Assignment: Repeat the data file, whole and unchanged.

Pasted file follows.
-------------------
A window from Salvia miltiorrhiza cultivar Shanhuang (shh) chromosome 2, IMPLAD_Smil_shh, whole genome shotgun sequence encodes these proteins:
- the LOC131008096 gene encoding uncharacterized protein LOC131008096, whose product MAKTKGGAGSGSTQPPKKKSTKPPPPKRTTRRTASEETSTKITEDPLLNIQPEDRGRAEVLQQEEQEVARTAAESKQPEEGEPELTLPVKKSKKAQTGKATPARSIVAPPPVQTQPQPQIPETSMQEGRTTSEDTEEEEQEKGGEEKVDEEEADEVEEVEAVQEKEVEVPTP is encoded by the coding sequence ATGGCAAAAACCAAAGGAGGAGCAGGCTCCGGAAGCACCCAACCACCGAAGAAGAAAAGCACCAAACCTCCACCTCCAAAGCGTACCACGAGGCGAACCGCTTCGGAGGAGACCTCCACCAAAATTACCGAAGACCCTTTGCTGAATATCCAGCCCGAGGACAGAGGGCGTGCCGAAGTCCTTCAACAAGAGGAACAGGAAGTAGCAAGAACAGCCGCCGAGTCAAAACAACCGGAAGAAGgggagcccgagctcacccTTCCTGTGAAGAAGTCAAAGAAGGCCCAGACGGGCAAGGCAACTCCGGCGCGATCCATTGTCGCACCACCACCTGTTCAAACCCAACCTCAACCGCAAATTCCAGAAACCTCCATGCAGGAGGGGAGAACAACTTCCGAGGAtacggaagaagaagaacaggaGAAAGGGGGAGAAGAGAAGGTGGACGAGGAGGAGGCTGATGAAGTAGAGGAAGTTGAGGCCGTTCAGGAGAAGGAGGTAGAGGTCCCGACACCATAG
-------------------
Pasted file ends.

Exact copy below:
A window from Salvia miltiorrhiza cultivar Shanhuang (shh) chromosome 2, IMPLAD_Smil_shh, whole genome shotgun sequence encodes these proteins:
- the LOC131008096 gene encoding uncharacterized protein LOC131008096, whose product MAKTKGGAGSGSTQPPKKKSTKPPPPKRTTRRTASEETSTKITEDPLLNIQPEDRGRAEVLQQEEQEVARTAAESKQPEEGEPELTLPVKKSKKAQTGKATPARSIVAPPPVQTQPQPQIPETSMQEGRTTSEDTEEEEQEKGGEEKVDEEEADEVEEVEAVQEKEVEVPTP is encoded by the coding sequence ATGGCAAAAACCAAAGGAGGAGCAGGCTCCGGAAGCACCCAACCACCGAAGAAGAAAAGCACCAAACCTCCACCTCCAAAGCGTACCACGAGGCGAACCGCTTCGGAGGAGACCTCCACCAAAATTACCGAAGACCCTTTGCTGAATATCCAGCCCGAGGACAGAGGGCGTGCCGAAGTCCTTCAACAAGAGGAACAGGAAGTAGCAAGAACAGCCGCCGAGTCAAAACAACCGGAAGAAGgggagcccgagctcacccTTCCTGTGAAGAAGTCAAAGAAGGCCCAGACGGGCAAGGCAACTCCGGCGCGATCCATTGTCGCACCACCACCTGTTCAAACCCAACCTCAACCGCAAATTCCAGAAACCTCCATGCAGGAGGGGAGAACAACTTCCGAGGAtacggaagaagaagaacaggaGAAAGGGGGAGAAGAGAAGGTGGACGAGGAGGAGGCTGATGAAGTAGAGGAAGTTGAGGCCGTTCAGGAGAAGGAGGTAGAGGTCCCGACACCATAG